Preservation of Brevard County

The preservation of Brevard County’s rich environment made conservation history in 1990 when voters supported a bond referendum to purchase environmentally endangered lands in the county. The referendum authorized issuance of limited tax bonds for a period of twenty years for the purpose of purchasing, protecting, and maintaining these lands, and for improvements for passive recreation and environmental education. Residents reaffirmed the EEL Program in 2004 under a second referendum to protect the natural habitats within Brevard County by the acquisition of environmentally sensitive lands through a willing seller program for the purpose of conservation, passive recreation, and environmental education. Since its origin, the program has protected more that 28,000 acres.

Initially under the direction of the Brevard County’s Office of Natural Resources, the Environmentally Endangered Lands (EEL) Program came under management of the Parks and Recreation Department in September 1997.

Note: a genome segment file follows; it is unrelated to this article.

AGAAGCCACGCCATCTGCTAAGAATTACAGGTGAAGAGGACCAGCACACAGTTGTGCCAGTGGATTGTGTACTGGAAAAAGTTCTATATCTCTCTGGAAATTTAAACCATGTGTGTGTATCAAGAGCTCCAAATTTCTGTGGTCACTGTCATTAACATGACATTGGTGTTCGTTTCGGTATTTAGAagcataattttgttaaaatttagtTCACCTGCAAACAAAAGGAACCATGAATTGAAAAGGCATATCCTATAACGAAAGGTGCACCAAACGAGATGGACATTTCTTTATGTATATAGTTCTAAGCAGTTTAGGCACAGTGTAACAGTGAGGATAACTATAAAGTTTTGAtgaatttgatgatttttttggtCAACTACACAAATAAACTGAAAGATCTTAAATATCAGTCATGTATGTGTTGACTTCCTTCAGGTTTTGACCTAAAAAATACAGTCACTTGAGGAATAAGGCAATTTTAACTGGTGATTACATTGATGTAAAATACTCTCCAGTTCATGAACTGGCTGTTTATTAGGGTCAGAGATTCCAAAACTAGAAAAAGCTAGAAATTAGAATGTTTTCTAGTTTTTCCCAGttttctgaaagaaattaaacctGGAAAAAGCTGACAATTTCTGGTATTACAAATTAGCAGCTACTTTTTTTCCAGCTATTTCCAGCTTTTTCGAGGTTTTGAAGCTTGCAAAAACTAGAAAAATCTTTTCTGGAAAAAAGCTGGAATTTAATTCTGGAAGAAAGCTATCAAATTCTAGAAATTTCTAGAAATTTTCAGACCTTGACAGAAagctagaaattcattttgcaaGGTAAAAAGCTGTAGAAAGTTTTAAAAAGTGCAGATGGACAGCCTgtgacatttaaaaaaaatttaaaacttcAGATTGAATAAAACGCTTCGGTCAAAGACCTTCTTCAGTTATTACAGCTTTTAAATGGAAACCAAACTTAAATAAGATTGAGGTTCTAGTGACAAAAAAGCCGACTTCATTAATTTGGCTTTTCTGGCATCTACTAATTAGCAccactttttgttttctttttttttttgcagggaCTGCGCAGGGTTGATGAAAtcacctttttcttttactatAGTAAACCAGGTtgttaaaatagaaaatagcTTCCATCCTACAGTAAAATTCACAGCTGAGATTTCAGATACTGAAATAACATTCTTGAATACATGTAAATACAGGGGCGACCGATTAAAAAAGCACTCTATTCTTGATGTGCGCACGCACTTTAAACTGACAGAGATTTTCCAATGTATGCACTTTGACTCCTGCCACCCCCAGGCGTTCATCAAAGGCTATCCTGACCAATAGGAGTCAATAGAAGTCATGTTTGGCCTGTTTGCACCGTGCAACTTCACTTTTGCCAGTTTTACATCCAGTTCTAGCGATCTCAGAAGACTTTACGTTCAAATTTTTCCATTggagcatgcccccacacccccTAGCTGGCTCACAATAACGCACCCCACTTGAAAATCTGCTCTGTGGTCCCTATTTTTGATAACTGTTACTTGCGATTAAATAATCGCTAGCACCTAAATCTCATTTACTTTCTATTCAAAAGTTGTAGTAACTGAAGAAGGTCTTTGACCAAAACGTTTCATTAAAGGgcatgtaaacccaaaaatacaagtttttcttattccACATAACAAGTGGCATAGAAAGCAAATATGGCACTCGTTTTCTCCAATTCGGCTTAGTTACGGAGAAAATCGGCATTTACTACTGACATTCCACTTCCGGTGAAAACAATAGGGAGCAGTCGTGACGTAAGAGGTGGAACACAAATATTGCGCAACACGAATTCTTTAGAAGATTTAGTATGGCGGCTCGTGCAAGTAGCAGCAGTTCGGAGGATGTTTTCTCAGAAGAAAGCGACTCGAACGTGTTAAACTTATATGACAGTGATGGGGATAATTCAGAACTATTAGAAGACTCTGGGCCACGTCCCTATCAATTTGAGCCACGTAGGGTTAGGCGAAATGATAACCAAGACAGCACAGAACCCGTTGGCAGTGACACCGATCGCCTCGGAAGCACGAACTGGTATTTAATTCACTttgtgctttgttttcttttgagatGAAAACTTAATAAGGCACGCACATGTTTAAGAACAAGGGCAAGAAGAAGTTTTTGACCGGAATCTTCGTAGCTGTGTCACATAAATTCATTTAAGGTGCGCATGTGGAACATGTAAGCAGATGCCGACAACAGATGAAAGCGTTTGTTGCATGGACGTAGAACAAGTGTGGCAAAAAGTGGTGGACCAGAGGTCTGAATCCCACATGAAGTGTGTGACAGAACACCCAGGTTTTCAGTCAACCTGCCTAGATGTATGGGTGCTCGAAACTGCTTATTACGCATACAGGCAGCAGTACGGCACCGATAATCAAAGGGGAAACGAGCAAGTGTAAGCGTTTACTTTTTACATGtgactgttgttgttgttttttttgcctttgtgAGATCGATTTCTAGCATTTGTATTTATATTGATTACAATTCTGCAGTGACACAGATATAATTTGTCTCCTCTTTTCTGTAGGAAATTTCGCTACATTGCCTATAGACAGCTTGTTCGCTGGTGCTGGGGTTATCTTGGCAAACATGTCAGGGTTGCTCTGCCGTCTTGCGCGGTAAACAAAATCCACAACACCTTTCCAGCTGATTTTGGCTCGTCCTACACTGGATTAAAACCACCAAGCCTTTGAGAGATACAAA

Acquisition and Management

EEL is a willing-seller program that does not regulate or restrict private land rights. The program represents long-term protection of essential natural resources, open space, wildlife corridors and maintenance of natural ecosystem functions.

Each site acquired through the EELProgram will have a management plan that outlines both management goals and compatible recreational and educational activities.

Buying lands for conservation requires a commitment to continued land management. Land managers recreate natural cycles of fire and water, remove invasive non-native species, and replant native vegetation to restore degraded areas.

The Land Acquisition Manual (LAM) is a 113 page book available as a PDF document.

The Sanctuary Management Manual (SMM) is a 68 page book available as a PDF document.

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